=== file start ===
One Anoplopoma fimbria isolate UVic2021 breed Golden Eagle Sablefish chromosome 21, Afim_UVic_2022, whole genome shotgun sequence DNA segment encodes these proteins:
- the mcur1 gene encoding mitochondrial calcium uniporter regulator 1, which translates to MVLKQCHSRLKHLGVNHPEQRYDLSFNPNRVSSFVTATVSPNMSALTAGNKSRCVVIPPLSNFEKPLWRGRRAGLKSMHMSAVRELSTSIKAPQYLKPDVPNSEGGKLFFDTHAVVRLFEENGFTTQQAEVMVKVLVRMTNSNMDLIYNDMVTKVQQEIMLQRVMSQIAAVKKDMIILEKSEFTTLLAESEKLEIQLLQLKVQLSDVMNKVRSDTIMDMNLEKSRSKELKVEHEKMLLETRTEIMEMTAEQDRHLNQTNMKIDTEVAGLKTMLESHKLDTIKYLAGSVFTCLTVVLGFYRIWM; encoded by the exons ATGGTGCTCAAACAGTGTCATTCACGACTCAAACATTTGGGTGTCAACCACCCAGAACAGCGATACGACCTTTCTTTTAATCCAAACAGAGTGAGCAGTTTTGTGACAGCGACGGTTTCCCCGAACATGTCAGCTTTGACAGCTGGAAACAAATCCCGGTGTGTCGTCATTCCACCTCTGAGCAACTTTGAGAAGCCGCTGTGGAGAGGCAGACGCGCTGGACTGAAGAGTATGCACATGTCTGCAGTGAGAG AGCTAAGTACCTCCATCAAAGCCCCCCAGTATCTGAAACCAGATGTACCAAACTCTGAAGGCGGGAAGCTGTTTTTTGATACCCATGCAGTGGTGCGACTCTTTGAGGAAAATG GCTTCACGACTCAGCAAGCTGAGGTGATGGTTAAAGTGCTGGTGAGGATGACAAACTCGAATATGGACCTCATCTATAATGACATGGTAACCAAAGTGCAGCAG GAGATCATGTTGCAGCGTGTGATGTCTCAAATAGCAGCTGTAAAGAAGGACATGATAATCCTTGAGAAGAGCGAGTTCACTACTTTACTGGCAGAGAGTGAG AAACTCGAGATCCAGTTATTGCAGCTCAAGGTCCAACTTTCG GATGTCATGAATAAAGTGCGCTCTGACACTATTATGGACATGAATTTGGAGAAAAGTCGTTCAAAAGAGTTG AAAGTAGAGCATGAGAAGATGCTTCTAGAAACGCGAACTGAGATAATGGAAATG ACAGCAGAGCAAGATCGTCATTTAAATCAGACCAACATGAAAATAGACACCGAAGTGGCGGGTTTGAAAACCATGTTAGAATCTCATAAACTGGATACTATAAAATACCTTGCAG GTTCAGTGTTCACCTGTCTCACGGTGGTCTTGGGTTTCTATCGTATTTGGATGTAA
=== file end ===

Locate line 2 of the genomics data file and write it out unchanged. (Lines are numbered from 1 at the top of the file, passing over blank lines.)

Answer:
- the mcur1 gene encoding mitochondrial calcium uniporter regulator 1, which translates to MVLKQCHSRLKHLGVNHPEQRYDLSFNPNRVSSFVTATVSPNMSALTAGNKSRCVVIPPLSNFEKPLWRGRRAGLKSMHMSAVRELSTSIKAPQYLKPDVPNSEGGKLFFDTHAVVRLFEENGFTTQQAEVMVKVLVRMTNSNMDLIYNDMVTKVQQEIMLQRVMSQIAAVKKDMIILEKSEFTTLLAESEKLEIQLLQLKVQLSDVMNKVRSDTIMDMNLEKSRSKELKVEHEKMLLETRTEIMEMTAEQDRHLNQTNMKIDTEVAGLKTMLESHKLDTIKYLAGSVFTCLTVVLGFYRIWM; encoded by the exons ATGGTGCTCAAACAGTGTCATTCACGACTCAAACATTTGGGTGTCAACCACCCAGAACAGCGATACGACCTTTCTTTTAATCCAAACAGAGTGAGCAGTTTTGTGACAGCGACGGTTTCCCCGAACATGTCAGCTTTGACAGCTGGAAACAAATCCCGGTGTGTCGTCATTCCACCTCTGAGCAACTTTGAGAAGCCGCTGTGGAGAGGCAGACGCGCTGGACTGAAGAGTATGCACATGTCTGCAGTGAGAG AGCTAAGTACCTCCATCAAAGCCCCCCAGTATCTGAAACCAGATGTACCAAACTCTGAAGGCGGGAAGCTGTTTTTTGATACCCATGCAGTGGTGCGACTCTTTGAGGAAAATG GCTTCACGACTCAGCAAGCTGAGGTGATGGTTAAAGTGCTGGTGAGGATGACAAACTCGAATATGGACCTCATCTATAATGACATGGTAACCAAAGTGCAGCAG GAGATCATGTTGCAGCGTGTGATGTCTCAAATAGCAGCTGTAAAGAAGGACATGATAATCCTTGAGAAGAGCGAGTTCACTACTTTACTGGCAGAGAGTGAG AAACTCGAGATCCAGTTATTGCAGCTCAAGGTCCAACTTTCG GATGTCATGAATAAAGTGCGCTCTGACACTATTATGGACATGAATTTGGAGAAAAGTCGTTCAAAAGAGTTG AAAGTAGAGCATGAGAAGATGCTTCTAGAAACGCGAACTGAGATAATGGAAATG ACAGCAGAGCAAGATCGTCATTTAAATCAGACCAACATGAAAATAGACACCGAAGTGGCGGGTTTGAAAACCATGTTAGAATCTCATAAACTGGATACTATAAAATACCTTGCAG GTTCAGTGTTCACCTGTCTCACGGTGGTCTTGGGTTTCTATCGTATTTGGATGTAA